This project centers around Native American inspiration, drawing together its rich and unique musical and creative history and its intersection with contemporary classical music and opera. Specifically, it will amalgamate the world of Native American composers who have contributed to operatic and choral repertoire and dramas. Davids’ “City of Water” was commissioned by Shenandoah Conservatory and the ensemble will present its world premiere during the event.
“I am thrilled to be part of the Venice Biennale with our capable students and renowned opera director Ella Marchment,” said Thorpe. “It has been a dream to arrive at Shenandoah Conservatory and immediately begin working on a project with such depth and significance. Professor Marchment has pieced together a stunningly beautiful program of Native American inspirations, working closely with an exceptional team of Native American composers.”
With the composers’ insight and guidance, the goal is to bring their compositions together into one cohesive whole music-drama, enabling their collected music to give new life to Native American history and storytelling.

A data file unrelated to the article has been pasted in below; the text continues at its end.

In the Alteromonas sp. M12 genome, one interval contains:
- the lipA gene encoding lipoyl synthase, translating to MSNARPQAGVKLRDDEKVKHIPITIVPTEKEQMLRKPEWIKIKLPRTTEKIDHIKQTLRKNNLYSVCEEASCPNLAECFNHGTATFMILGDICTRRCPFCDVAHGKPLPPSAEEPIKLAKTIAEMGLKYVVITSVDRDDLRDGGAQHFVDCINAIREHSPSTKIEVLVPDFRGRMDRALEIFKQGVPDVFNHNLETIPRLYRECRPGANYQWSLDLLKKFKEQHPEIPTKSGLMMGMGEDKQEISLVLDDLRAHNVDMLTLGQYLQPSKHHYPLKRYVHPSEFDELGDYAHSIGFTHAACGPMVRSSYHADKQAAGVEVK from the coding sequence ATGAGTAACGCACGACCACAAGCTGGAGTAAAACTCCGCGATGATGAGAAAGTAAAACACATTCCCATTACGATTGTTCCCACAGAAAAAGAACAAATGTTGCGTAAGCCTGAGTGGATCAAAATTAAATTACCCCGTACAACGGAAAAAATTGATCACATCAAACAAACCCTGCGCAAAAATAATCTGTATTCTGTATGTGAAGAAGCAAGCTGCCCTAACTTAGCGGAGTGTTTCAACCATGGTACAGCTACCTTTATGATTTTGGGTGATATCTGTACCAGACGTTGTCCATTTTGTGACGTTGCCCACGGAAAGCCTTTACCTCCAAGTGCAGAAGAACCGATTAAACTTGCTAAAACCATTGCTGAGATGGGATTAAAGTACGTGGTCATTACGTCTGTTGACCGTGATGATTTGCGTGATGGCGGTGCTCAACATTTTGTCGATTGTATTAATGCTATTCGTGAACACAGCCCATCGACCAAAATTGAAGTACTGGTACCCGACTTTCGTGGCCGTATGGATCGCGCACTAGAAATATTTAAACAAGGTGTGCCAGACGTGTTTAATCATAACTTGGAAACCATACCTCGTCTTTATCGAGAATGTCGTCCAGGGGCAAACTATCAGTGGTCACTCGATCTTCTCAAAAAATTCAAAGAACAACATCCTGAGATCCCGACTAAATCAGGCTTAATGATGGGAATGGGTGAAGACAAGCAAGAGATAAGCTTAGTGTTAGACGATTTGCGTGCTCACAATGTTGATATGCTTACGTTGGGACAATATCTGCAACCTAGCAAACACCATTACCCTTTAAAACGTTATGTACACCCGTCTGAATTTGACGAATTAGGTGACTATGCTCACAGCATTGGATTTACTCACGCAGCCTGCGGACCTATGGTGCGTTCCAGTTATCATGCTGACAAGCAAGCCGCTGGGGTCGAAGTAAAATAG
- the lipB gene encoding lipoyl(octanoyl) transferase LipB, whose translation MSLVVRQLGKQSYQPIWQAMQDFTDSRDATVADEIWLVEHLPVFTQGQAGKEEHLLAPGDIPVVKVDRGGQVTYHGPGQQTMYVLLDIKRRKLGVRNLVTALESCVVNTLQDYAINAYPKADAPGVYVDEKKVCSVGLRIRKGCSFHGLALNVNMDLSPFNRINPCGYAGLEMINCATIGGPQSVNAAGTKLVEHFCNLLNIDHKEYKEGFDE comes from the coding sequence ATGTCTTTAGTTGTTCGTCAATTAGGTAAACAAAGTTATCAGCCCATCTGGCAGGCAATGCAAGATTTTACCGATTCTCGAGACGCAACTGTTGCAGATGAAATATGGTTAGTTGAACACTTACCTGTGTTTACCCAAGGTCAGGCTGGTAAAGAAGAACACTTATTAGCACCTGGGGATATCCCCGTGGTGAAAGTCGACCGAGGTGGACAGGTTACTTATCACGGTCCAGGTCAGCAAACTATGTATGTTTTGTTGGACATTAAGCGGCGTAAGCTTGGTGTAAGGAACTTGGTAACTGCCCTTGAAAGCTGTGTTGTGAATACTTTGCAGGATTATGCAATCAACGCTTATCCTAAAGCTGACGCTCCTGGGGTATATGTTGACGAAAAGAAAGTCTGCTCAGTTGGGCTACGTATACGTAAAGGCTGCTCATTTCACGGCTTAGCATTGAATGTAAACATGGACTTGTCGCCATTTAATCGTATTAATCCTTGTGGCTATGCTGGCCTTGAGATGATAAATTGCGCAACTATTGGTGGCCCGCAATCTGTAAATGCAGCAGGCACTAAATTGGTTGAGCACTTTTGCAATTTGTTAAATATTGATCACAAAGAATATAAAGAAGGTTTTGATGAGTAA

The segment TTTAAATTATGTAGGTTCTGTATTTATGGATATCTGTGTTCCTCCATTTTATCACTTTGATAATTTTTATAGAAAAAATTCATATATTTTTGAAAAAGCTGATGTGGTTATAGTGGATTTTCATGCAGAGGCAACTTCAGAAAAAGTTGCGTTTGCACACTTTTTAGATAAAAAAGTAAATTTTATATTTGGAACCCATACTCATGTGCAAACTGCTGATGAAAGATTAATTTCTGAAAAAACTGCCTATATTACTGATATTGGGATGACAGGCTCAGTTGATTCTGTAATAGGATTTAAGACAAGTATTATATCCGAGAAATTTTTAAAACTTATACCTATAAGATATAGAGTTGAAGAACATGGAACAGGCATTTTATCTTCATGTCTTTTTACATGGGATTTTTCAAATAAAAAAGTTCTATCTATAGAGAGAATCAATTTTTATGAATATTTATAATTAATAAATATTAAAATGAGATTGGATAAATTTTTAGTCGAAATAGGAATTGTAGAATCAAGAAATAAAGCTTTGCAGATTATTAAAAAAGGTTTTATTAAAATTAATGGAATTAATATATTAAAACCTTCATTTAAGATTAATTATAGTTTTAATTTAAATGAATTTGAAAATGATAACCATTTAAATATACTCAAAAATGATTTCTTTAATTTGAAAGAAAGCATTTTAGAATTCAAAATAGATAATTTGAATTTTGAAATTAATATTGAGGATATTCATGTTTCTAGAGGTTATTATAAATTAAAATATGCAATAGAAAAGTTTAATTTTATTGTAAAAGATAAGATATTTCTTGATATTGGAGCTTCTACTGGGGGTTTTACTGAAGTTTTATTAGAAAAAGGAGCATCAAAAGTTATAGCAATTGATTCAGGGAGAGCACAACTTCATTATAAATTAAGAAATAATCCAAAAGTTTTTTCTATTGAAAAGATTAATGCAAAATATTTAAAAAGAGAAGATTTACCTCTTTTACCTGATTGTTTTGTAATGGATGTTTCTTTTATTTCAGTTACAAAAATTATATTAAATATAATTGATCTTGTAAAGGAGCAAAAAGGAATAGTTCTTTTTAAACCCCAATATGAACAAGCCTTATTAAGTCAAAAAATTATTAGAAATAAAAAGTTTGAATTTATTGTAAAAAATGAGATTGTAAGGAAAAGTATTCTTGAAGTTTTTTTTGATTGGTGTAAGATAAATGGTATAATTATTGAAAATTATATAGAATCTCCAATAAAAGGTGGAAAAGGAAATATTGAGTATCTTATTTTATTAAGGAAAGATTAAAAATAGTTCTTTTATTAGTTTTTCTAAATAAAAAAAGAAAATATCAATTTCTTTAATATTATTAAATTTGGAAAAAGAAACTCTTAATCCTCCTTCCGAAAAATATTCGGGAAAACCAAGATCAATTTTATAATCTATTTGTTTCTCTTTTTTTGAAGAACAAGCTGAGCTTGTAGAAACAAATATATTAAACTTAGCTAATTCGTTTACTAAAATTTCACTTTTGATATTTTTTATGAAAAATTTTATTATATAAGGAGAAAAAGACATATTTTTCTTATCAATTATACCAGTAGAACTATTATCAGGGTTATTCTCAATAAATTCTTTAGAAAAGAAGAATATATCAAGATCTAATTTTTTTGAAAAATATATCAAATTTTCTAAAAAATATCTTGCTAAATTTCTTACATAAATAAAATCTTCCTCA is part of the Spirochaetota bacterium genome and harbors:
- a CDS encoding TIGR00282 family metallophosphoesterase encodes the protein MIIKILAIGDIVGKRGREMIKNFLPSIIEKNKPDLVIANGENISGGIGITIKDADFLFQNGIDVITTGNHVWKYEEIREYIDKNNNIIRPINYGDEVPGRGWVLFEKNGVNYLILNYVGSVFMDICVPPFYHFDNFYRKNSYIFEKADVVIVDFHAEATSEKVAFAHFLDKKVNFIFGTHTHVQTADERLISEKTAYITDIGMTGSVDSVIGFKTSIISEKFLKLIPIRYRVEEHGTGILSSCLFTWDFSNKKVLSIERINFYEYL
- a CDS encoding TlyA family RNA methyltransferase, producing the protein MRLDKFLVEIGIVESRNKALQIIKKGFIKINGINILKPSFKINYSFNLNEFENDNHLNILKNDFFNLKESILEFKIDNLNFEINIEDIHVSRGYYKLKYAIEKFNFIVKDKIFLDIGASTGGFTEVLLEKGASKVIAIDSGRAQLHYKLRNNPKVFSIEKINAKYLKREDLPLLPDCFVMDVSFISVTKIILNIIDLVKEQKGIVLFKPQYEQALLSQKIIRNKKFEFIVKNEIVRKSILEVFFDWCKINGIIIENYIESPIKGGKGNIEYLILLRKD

The initiative pushes the boundaries of vocal performance, being performed entirely a cappella with handheld percussion. It integrates music, theatre and dance in order to explore the potential of what contemporary American music-drama can be. It pays homage to the history of Shenandoah Conservatory itself (named after the Native American legend of Zynodoa), and has the potential to offer European and American audiences alike a greater awareness of the story of the land on which we reside, learn and educate.
‘NATIVE AMERICAN INSPIRATIONS’ PROGRAM
Brent Michael Davids “Mohican Soup” (1997)
Brent Michael Davids “Night Chant” (1996)
Brent Michael Davids “City of Water” (2022, world premiere)
Russell Wallace “Journey” (2002, revised 2021)
Louis Ballard “Mohave Bird Dance Songs” (arr. 2003)
Dawn Avery “Teionkhiyàtaton” (2022)
Jennifer Stevens “Beginning of Time” (2022)
Participating Shenandoah Conservatory students returned to campus on Tuesday, Aug. 16, to begin rehearsals. Additional performances in the United States are in the works following the September trip.
The experience was spearheaded by Marchment and former Associate Professor of Voice and Director of Choral Activities Matt Oltman, D.M.A., in spring 2022.